Sunday, May 16, 2010

Back Bay Chorale Bach performance

Last night I had the pleasure of attending the Back Bay Chorale's performance of Bach's B Minor Mass. It was quite an enjoyable experience, although it produced quite the internal intellectual quandary in me!

First things first, since I suspect that the vast majority of people to read this will be members of the chorus poking around the internet for reviews. The chorus's tuning was admirable, as was their rhythm; they were crisply in tempo the entire time, no mean feat. And their runs were remarkably clean for a chorus of their size; there was tons of space in the fast passagework, which was absolutely crucial. I really can't say enough good things about that amount of space in the phrasing. The majority of the singers were quite engaged, but there were some members who needed to get out of their books more (ahem, I noticed a few tenors in particular.) The orchestra was also very good; I especially enjoyed the flute solos.

The soloists were all extremely classy. Kendra Colton's instrument is a little too heavy for Bach for my taste, but her execution was flawless, and Krista River, Aaron Sheehan, and Sumner Thompson, all heavy hitters in the Boston area, were superb. I was also delighted to hear Sonja Tengblad given the chance to shine; I heard her at the Boston Singer's Resource auditions last month and her voice is ever so pretty, although I felt she was pushing a little given the size of the forces and the hall.

I had only one true complaint the entire night, and that for the maestro. Dr. Jarrett, come over here where no one can hear us. Now, I know you are more experienced than I. And I thought your gesture was both precise and expressive, something I envied greatly. You led the entire evening with intense focus and great aplomb. I know a number of your choristers, and they all not only love you, but think you are the greatest thing since sliced bread. And your excellent leadership clearly extends beyond the podium, because on a night with approximately a billion choral concerts the best seat I could get was in the back row of the balcony. But please, please, PLEASE do not mouth the words, especially to your soloists! You have done this before, and it drives me nuts! I admit this is one of my particular pet peeves, and I heartily disapprove of it when done to choruses, but doing it to soloists looks even worse. It gives the appearance you don't trust them and need to micromanage them. You know Krista River will make the magic happen, so please don't mouth at her. However, aside from that, I was amazed that you were able to lead such a large ensemble to such a tight performance of some very dense music.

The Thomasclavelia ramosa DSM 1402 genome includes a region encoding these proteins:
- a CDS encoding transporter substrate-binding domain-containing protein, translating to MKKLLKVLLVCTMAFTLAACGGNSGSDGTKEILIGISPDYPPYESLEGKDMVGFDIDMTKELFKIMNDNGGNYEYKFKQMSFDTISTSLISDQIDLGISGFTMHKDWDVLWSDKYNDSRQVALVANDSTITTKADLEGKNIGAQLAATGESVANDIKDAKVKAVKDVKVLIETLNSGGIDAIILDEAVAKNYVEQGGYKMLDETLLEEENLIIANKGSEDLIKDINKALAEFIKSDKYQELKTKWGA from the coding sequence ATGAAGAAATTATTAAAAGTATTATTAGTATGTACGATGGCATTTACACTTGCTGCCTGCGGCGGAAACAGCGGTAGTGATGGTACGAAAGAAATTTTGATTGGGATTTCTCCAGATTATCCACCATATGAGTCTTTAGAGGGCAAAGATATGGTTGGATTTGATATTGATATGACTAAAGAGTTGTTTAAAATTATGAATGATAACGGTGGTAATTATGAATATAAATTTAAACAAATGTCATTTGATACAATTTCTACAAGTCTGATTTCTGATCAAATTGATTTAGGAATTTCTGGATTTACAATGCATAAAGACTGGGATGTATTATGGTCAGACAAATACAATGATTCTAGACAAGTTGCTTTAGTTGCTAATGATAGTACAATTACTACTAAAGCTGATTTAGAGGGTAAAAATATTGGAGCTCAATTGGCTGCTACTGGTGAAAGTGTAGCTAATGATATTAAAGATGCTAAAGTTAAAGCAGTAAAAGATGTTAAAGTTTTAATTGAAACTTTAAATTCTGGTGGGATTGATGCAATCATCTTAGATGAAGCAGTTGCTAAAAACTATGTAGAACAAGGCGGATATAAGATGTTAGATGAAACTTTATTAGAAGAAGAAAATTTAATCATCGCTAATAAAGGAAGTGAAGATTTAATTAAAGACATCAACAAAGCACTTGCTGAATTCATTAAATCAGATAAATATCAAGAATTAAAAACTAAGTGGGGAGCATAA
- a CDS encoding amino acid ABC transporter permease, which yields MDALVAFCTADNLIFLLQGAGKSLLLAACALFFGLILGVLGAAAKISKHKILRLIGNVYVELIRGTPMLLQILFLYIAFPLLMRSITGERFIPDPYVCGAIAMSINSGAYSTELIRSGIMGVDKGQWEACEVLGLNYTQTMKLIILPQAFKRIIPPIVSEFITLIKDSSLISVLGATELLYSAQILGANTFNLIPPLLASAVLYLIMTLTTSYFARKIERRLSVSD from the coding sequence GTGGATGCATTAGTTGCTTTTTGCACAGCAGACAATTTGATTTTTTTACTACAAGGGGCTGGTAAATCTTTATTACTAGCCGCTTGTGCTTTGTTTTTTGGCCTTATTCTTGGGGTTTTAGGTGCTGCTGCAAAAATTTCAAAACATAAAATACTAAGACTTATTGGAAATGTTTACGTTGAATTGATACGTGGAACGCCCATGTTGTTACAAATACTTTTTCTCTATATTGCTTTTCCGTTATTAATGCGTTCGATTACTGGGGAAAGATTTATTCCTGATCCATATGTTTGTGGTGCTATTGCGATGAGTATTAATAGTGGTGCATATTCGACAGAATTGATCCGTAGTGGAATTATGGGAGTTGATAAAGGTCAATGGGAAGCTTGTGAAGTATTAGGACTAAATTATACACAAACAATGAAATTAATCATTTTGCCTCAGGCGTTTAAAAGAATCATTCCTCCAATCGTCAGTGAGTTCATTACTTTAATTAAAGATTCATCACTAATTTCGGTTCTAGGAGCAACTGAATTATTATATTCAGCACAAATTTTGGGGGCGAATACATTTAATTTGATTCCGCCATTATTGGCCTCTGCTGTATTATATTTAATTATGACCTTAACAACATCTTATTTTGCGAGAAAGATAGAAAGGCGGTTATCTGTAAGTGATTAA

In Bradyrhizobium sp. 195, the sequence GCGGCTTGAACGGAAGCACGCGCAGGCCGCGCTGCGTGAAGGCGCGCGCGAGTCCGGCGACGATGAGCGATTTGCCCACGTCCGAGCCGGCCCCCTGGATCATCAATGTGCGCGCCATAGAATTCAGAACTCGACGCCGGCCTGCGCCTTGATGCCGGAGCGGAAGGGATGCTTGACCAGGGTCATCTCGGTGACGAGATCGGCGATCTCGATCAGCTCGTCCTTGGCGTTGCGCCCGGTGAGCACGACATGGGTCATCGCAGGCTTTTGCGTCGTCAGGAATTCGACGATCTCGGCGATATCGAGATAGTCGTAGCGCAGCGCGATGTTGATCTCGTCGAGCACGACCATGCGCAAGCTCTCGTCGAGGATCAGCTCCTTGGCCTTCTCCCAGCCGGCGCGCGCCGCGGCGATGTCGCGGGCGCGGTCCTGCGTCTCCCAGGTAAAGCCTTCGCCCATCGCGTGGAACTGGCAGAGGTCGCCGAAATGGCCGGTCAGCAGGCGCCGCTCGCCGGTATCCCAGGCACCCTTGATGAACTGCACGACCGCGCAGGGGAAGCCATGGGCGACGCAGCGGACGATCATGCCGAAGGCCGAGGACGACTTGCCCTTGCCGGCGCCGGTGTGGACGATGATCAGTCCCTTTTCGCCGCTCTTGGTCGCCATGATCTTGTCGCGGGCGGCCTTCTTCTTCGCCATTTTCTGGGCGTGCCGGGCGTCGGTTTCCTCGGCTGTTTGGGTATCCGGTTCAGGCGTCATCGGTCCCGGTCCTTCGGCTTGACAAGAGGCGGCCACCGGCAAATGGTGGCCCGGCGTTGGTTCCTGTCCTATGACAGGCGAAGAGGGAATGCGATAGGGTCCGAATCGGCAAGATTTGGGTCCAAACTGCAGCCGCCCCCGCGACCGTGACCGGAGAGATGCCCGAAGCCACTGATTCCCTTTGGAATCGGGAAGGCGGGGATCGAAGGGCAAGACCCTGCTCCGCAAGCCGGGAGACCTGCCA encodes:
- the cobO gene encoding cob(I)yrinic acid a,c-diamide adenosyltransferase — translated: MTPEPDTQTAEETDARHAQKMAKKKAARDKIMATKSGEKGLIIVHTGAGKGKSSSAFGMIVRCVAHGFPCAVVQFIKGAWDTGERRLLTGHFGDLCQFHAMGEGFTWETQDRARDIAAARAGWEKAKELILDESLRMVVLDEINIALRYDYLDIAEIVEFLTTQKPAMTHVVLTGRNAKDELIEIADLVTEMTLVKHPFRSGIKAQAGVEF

And the subject of the size of the forces brings me to the main issue that pretty much dominated my experience last night. I'm not an early music expert, but I do love it, and I have always preferred a light, clean, crystalline sound for Baroque music, especially for Bach. I want everything to be as transparent as possible. So looking down at the giant stage with the sizeable orchestra and the massive chorus, I was pretty skeptical, and the Kyrie didn't really shake me out of my skepticism; it sounded like everyone was working very hard to stay clean, and didn't pack a clear emotional punch. But then the Gratias Agimus movement came, and it was really profoundly moving, as was the next chorus movement, the Qui Tollis. And I spent the rest of the concert waffling about questions of size. On the one hand, despite the chorus's rhythmic precision, and the amount of space they left between their runs, the size of the forces really precluded the highest level of lightness and transparency. On the other hand, the slightly slower movements sounded wonderfully rich in a way that a smaller force couldn't have managed. The Sanctus section really exemplified this dichotomy for me; the Sanctus, with its fabulous swingy sound, practically demanded an enormous choir, but then the Pleni sunt coeli, with its nimble runs, begged for a lighter sound. Big choir, little choir? This was the major question of the evening for me. I walked into the concert thinking I knew the answer; I walked out in a state of fluctuating doubt. The concert didn't answer the question; by posing a strong defense of the advantages of a large ensemble (with the Dona Nobis Pacem providing the perfect closing argument) it opened my mind up to the debate in the first place, a debate I hadn't really been open to before. So, well played, Back Bay Chorale.


  1. Thanks, Allegra--I was sorry I couldn't hear that (in a concert of my own, natch.)

  2. @ Carolyn:

    What concert? I hope it went well! (It was really an overwhelming weekend for choral concerts.)